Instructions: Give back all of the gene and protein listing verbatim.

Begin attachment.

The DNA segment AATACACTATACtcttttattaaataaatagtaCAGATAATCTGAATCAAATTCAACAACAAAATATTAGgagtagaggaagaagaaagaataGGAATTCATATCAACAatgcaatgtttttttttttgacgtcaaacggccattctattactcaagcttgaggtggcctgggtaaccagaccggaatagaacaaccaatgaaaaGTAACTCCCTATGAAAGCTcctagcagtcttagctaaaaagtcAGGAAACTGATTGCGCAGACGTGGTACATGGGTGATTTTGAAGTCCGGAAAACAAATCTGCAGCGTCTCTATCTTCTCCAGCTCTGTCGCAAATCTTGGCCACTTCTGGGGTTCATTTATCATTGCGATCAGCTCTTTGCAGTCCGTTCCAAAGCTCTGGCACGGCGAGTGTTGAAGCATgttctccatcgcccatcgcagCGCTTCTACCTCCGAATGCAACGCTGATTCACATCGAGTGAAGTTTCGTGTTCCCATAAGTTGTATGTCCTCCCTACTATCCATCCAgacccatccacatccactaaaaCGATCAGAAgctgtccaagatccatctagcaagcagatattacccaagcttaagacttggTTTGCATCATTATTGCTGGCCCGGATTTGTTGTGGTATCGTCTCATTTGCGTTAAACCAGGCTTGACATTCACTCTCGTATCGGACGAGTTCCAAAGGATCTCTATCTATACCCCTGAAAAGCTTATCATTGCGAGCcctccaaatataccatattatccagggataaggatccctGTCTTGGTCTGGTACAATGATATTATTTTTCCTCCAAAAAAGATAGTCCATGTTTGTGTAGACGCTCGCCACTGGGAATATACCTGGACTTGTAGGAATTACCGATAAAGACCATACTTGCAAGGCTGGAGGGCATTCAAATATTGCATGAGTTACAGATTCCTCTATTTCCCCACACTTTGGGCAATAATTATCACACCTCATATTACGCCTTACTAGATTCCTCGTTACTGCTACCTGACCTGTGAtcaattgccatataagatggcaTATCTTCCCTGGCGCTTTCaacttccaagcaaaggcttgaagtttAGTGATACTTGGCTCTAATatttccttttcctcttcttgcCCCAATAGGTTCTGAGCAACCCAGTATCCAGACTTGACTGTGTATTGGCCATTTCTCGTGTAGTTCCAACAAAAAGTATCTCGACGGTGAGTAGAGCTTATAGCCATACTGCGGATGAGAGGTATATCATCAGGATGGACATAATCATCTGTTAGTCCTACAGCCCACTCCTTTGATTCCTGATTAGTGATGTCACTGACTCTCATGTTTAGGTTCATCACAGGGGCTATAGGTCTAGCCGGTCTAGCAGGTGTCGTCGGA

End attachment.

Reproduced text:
The DNA segment AATACACTATACtcttttattaaataaatagtaCAGATAATCTGAATCAAATTCAACAACAAAATATTAGgagtagaggaagaagaaagaataGGAATTCATATCAACAatgcaatgtttttttttttgacgtcaaacggccattctattactcaagcttgaggtggcctgggtaaccagaccggaatagaacaaccaatgaaaaGTAACTCCCTATGAAAGCTcctagcagtcttagctaaaaagtcAGGAAACTGATTGCGCAGACGTGGTACATGGGTGATTTTGAAGTCCGGAAAACAAATCTGCAGCGTCTCTATCTTCTCCAGCTCTGTCGCAAATCTTGGCCACTTCTGGGGTTCATTTATCATTGCGATCAGCTCTTTGCAGTCCGTTCCAAAGCTCTGGCACGGCGAGTGTTGAAGCATgttctccatcgcccatcgcagCGCTTCTACCTCCGAATGCAACGCTGATTCACATCGAGTGAAGTTTCGTGTTCCCATAAGTTGTATGTCCTCCCTACTATCCATCCAgacccatccacatccactaaaaCGATCAGAAgctgtccaagatccatctagcaagcagatattacccaagcttaagacttggTTTGCATCATTATTGCTGGCCCGGATTTGTTGTGGTATCGTCTCATTTGCGTTAAACCAGGCTTGACATTCACTCTCGTATCGGACGAGTTCCAAAGGATCTCTATCTATACCCCTGAAAAGCTTATCATTGCGAGCcctccaaatataccatattatccagggataaggatccctGTCTTGGTCTGGTACAATGATATTATTTTTCCTCCAAAAAAGATAGTCCATGTTTGTGTAGACGCTCGCCACTGGGAATATACCTGGACTTGTAGGAATTACCGATAAAGACCATACTTGCAAGGCTGGAGGGCATTCAAATATTGCATGAGTTACAGATTCCTCTATTTCCCCACACTTTGGGCAATAATTATCACACCTCATATTACGCCTTACTAGATTCCTCGTTACTGCTACCTGACCTGTGAtcaattgccatataagatggcaTATCTTCCCTGGCGCTTTCaacttccaagcaaaggcttgaagtttAGTGATACTTGGCTCTAATatttccttttcctcttcttgcCCCAATAGGTTCTGAGCAACCCAGTATCCAGACTTGACTGTGTATTGGCCATTTCTCGTGTAGTTCCAACAAAAAGTATCTCGACGGTGAGTAGAGCTTATAGCCATACTGCGGATGAGAGGTATATCATCAGGATGGACATAATCATCTGTTAGTCCTACAGCCCACTCCTTTGATTCCTGATTAGTGATGTCACTGACTCTCATGTTTAGGTTCATCACAGGGGCTATAGGTCTAGCCGGTCTAGCAGGTGTCGTCGGA